Listen with the eyes – Watch every moment, every gesture and facial expressions of the speaker. Words are not the only tools which human beings use when talking, Nonverbal cues, tell a lot about the inner being of the speaker, his perceptions and his expectations from you and what she is saying. Focusing on the speaker gauges his sincerity or feelings. Total concentration helps in making you understand the speaker. It is easy to fake listening, but, when we fake listening, we are not being fair to ourselves and to the person talking to us. The reason being that we may end up losing the key points of what the person is saying.
Be involved when listening – Involve yourself in the listening process. That involves repeating what the speaker has just said to you. Another technique is the use of the eyes. Meet the speaker’s gaze, if the person is telling lies he will hold back. Human beings think in most pictures, images, and you help your listening by creating pictures of what is being said in your mind. Your total involvement in what you are listening to, helps you to remember later.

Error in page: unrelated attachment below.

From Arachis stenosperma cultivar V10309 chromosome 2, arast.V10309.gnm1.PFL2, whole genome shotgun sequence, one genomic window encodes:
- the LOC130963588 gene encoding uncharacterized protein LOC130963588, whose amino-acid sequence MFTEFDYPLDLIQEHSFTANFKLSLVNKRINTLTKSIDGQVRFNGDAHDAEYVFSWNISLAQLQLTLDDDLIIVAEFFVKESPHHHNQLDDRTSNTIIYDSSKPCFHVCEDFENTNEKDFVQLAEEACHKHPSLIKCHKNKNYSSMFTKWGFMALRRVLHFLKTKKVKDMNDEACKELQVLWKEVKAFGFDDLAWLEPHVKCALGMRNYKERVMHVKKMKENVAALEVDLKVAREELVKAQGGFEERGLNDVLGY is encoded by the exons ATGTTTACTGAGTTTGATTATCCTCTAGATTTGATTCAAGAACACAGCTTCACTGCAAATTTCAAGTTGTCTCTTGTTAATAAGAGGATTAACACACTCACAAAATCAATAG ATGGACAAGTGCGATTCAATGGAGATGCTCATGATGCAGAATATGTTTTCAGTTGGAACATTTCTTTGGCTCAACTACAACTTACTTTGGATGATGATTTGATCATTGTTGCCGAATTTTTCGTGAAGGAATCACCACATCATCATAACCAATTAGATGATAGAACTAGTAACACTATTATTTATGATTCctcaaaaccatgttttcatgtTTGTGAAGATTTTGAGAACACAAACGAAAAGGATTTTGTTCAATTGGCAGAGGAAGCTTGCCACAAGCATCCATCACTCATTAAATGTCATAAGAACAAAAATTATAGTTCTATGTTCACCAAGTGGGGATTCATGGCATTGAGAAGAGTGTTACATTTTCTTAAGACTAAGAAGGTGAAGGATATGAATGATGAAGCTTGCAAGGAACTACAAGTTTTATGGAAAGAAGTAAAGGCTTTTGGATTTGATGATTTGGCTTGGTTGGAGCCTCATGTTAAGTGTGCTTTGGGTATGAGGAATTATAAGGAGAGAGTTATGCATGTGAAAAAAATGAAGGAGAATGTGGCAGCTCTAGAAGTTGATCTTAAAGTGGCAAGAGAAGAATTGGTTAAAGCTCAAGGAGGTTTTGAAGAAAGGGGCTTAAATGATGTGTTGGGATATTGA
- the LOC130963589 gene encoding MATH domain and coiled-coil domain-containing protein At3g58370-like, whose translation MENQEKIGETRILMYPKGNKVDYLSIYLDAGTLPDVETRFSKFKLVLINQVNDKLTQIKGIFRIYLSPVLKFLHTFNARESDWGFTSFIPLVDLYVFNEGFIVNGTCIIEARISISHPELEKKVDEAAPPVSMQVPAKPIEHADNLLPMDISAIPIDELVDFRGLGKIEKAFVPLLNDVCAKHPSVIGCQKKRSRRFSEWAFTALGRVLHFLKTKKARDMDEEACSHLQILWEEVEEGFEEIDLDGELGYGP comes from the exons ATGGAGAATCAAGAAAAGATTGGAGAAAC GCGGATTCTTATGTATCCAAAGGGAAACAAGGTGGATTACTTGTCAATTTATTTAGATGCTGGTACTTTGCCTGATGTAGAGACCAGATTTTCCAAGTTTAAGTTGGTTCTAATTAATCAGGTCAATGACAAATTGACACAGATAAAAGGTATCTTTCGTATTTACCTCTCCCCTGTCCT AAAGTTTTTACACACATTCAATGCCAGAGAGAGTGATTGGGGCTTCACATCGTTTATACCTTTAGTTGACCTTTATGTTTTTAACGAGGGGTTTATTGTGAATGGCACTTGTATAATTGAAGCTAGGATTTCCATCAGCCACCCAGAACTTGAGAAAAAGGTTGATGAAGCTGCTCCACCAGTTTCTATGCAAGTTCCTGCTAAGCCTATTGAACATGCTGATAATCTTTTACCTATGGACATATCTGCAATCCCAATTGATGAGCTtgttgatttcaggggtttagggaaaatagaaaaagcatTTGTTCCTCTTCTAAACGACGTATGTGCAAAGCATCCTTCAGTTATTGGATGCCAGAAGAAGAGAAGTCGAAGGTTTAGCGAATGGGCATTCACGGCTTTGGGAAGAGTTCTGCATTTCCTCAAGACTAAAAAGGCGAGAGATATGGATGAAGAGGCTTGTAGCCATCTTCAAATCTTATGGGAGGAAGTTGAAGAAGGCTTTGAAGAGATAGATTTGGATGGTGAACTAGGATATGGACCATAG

Listening is an important element of our day-to-day living and communication. Our inability to listen has been a major point in relationships breaking and in the high level of misunderstanding and misrepresentations that permeates this present age. The age of more communication technologies and less human touch and relationships. When the husband does not listen to the wife, there is always the possibility that they will cease to communicate. Less communication will surely lead to break-up of any relationship. When couples do not listen, there is the possibility of their not satisfying or servicing their needs. The inadequate satisfaction of needs and expectations naturally lead to less communication and subsequent break in relationship. The same also happens in the case of friends, partners in business or workers in the same company. So, as we individually continue the journey of our life, we need to listen more and use what we hear to help US in creating a persona for ourselves. HOWEVER, THE PERSONA YOU ARE CREATING, IS IT REALLY YOURS? OR IS IT THE PERSONA OTHERS GAVE YOU? IN RELATIONSHIPS AFTER RELATIONSHIPS THAT YOU FIND YOURSELF, IS IT A BALANCED RELATIONSHIP?